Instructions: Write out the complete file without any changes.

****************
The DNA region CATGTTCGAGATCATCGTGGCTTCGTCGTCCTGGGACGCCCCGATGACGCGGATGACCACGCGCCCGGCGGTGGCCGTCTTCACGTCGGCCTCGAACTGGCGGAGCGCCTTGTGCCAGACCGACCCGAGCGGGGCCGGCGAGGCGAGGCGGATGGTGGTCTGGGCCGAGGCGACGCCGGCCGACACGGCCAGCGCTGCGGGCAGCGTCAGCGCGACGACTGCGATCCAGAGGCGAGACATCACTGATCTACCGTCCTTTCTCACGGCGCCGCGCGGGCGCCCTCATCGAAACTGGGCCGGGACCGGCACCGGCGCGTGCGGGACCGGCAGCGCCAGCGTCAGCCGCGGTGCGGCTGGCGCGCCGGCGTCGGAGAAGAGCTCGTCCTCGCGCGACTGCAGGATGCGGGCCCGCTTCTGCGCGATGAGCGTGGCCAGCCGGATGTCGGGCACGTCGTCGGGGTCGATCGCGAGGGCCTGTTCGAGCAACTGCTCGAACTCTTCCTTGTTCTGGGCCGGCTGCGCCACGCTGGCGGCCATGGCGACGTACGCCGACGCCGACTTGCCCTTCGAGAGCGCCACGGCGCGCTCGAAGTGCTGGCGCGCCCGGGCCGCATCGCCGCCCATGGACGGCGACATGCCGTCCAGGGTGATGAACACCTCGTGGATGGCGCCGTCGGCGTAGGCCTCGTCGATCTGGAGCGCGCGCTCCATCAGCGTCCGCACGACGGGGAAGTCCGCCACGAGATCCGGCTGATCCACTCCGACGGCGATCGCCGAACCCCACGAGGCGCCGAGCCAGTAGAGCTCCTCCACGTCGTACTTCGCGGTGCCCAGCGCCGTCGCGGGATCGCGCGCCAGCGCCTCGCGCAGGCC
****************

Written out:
The DNA region CATGTTCGAGATCATCGTGGCTTCGTCGTCCTGGGACGCCCCGATGACGCGGATGACCACGCGCCCGGCGGTGGCCGTCTTCACGTCGGCCTCGAACTGGCGGAGCGCCTTGTGCCAGACCGACCCGAGCGGGGCCGGCGAGGCGAGGCGGATGGTGGTCTGGGCCGAGGCGACGCCGGCCGACACGGCCAGCGCTGCGGGCAGCGTCAGCGCGACGACTGCGATCCAGAGGCGAGACATCACTGATCTACCGTCCTTTCTCACGGCGCCGCGCGGGCGCCCTCATCGAAACTGGGCCGGGACCGGCACCGGCGCGTGCGGGACCGGCAGCGCCAGCGTCAGCCGCGGTGCGGCTGGCGCGCCGGCGTCGGAGAAGAGCTCGTCCTCGCGCGACTGCAGGATGCGGGCCCGCTTCTGCGCGATGAGCGTGGCCAGCCGGATGTCGGGCACGTCGTCGGGGTCGATCGCGAGGGCCTGTTCGAGCAACTGCTCGAACTCTTCCTTGTTCTGGGCCGGCTGCGCCACGCTGGCGGCCATGGCGACGTACGCCGACGCCGACTTGCCCTTCGAGAGCGCCACGGCGCGCTCGAAGTGCTGGCGCGCCCGGGCCGCATCGCCGCCCATGGACGGCGACATGCCGTCCAGGGTGATGAACACCTCGTGGATGGCGCCGTCGGCGTAGGCCTCGTCGATCTGGAGCGCGCGCTCCATCAGCGTCCGCACGACGGGGAAGTCCGCCACGAGATCCGGCTGATCCACTCCGACGGCGATCGCCGAACCCCACGAGGCGCCGAGCCAGTAGAGCTCCTCCACGTCGTACTTCGCGGTGCCCAGCGCCGTCGCGGGATCGCGCGCCAGCGCCTCGCGCAGGCC